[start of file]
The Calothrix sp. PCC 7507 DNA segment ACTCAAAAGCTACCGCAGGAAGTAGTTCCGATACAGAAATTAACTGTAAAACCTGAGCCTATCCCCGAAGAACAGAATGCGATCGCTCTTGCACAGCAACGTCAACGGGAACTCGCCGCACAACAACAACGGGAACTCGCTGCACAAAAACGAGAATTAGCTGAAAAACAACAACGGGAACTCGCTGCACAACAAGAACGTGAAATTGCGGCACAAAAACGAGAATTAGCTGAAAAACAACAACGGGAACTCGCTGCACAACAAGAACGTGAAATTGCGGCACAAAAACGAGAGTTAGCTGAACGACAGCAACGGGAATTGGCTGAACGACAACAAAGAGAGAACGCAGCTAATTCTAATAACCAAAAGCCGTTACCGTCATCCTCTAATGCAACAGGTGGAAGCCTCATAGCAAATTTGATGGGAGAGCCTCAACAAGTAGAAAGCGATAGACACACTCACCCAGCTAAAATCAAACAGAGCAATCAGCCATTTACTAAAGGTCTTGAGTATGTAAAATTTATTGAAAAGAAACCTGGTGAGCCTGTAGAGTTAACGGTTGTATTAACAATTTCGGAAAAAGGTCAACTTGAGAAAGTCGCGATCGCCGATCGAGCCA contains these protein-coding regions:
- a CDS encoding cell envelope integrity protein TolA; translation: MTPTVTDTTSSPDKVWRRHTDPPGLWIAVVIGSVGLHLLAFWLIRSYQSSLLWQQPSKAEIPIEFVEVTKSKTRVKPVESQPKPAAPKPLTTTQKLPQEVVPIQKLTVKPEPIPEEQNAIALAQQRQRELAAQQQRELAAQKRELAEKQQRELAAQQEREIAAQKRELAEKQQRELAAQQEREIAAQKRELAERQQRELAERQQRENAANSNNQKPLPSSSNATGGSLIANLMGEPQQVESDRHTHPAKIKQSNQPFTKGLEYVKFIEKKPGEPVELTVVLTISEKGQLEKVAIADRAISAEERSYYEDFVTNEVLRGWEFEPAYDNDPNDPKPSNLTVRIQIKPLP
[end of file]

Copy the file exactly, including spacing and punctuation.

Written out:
The Calothrix sp. PCC 7507 DNA segment ACTCAAAAGCTACCGCAGGAAGTAGTTCCGATACAGAAATTAACTGTAAAACCTGAGCCTATCCCCGAAGAACAGAATGCGATCGCTCTTGCACAGCAACGTCAACGGGAACTCGCCGCACAACAACAACGGGAACTCGCTGCACAAAAACGAGAATTAGCTGAAAAACAACAACGGGAACTCGCTGCACAACAAGAACGTGAAATTGCGGCACAAAAACGAGAATTAGCTGAAAAACAACAACGGGAACTCGCTGCACAACAAGAACGTGAAATTGCGGCACAAAAACGAGAGTTAGCTGAACGACAGCAACGGGAATTGGCTGAACGACAACAAAGAGAGAACGCAGCTAATTCTAATAACCAAAAGCCGTTACCGTCATCCTCTAATGCAACAGGTGGAAGCCTCATAGCAAATTTGATGGGAGAGCCTCAACAAGTAGAAAGCGATAGACACACTCACCCAGCTAAAATCAAACAGAGCAATCAGCCATTTACTAAAGGTCTTGAGTATGTAAAATTTATTGAAAAGAAACCTGGTGAGCCTGTAGAGTTAACGGTTGTATTAACAATTTCGGAAAAAGGTCAACTTGAGAAAGTCGCGATCGCCGATCGAGCCA contains these protein-coding regions:
- a CDS encoding cell envelope integrity protein TolA; translation: MTPTVTDTTSSPDKVWRRHTDPPGLWIAVVIGSVGLHLLAFWLIRSYQSSLLWQQPSKAEIPIEFVEVTKSKTRVKPVESQPKPAAPKPLTTTQKLPQEVVPIQKLTVKPEPIPEEQNAIALAQQRQRELAAQQQRELAAQKRELAEKQQRELAAQQEREIAAQKRELAEKQQRELAAQQEREIAAQKRELAERQQRELAERQQRENAANSNNQKPLPSSSNATGGSLIANLMGEPQQVESDRHTHPAKIKQSNQPFTKGLEYVKFIEKKPGEPVELTVVLTISEKGQLEKVAIADRAISAEERSYYEDFVTNEVLRGWEFEPAYDNDPNDPKPSNLTVRIQIKPLP